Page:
An old engineering joke says that if it moves, but should not – use duct tape, if does not move, but should  – WD-40. Though every joke contains a joke, this formula can be applied to a walk through energy audit: engineering knowledge and common sense will go a long way in identifying low hanging fruits of energy management.

Here are some examples of questions a good maintenance engineer should ask while walking the production floor:

Right now, given the time, stage of production process, ambient temperature, season, etc,

Should this

  1. Light (fan, motor, freezer, heater, AC) be ON or OFF?
  2. Heater be even powered or connected to the heating line?
  3. Pipe be cold or warm? Dry or wet?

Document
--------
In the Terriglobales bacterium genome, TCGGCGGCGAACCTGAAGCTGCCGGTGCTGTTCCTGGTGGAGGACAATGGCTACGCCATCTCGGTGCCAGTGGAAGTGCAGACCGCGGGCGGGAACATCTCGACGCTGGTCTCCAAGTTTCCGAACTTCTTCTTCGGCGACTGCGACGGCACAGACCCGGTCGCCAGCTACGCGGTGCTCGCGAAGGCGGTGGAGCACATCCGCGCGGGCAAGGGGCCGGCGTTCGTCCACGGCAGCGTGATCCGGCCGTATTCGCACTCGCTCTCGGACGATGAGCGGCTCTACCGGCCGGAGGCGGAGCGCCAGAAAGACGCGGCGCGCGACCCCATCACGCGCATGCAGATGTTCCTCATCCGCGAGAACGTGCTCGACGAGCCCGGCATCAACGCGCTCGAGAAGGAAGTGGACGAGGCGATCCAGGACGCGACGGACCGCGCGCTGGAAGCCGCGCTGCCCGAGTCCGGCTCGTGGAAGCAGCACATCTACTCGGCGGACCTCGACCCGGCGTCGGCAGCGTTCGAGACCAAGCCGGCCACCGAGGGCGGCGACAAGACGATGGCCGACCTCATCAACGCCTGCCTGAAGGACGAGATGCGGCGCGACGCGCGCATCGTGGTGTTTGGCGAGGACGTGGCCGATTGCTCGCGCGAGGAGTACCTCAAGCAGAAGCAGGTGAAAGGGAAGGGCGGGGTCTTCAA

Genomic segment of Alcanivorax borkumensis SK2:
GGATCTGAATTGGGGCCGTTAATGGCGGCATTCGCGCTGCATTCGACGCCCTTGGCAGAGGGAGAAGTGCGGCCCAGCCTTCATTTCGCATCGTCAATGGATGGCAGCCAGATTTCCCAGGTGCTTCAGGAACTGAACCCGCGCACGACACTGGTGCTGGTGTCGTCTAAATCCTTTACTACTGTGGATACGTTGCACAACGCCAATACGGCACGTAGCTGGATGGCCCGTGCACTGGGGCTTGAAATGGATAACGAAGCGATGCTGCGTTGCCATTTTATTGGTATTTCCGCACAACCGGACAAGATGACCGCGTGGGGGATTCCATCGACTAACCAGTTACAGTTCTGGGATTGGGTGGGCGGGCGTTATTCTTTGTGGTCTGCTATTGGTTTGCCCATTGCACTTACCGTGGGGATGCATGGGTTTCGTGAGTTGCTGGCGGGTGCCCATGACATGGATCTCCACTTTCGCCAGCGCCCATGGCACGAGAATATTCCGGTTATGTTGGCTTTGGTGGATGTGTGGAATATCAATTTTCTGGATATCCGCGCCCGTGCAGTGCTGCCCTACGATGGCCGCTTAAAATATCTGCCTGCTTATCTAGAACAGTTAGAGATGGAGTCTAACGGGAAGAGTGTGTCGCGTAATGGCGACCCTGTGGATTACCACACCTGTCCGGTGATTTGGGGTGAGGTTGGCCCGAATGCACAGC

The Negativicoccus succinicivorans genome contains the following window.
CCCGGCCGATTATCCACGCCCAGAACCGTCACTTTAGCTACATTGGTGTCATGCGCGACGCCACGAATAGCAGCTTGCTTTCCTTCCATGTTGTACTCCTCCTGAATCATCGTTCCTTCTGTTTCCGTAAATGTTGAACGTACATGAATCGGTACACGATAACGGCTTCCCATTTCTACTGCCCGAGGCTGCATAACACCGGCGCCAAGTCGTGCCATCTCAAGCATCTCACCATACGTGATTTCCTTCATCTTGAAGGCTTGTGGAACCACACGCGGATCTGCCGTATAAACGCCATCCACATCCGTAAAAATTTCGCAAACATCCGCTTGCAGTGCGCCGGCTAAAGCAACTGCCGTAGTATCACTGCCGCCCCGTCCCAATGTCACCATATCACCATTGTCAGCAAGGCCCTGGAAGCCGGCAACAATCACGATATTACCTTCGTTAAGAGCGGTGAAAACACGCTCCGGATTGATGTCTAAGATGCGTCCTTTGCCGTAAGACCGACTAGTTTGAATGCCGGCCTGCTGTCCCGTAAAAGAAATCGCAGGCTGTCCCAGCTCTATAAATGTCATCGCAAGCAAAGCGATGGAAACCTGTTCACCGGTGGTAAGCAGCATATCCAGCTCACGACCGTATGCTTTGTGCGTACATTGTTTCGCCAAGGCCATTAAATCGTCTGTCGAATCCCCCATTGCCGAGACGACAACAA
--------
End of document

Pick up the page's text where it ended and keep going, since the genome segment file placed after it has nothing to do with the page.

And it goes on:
4. Door (window) open, closed or locked?
  5. Vent open or closed? Louver open or closed? Can it be opened or closed at all?
  6. Air go in or out of this door?
  7. Fan be directed here or there?
  8. If pipe is dry but rusty, should water condensate on it from time to time?
  9. What makes this noise? Should this noise be as uneven as it is?

This is indeed not a complete list of questions, though I hope it gives an idea on how simple questions can help identify issues, reduce risks and cut costs.

If everything looks alright, a diligent maintenance manager may dig deeper to find out

  • what procedure or technology or which person ensures that this state is maintained?
  • how is this condition monitored?
  • if situation changes will manager knowing about it?

And my favourite, ultimate pair of questions:

If situation is not as it should be, what does it cost the company in energy, safety, quality, productivity, reliability?

How much will it cost to fix?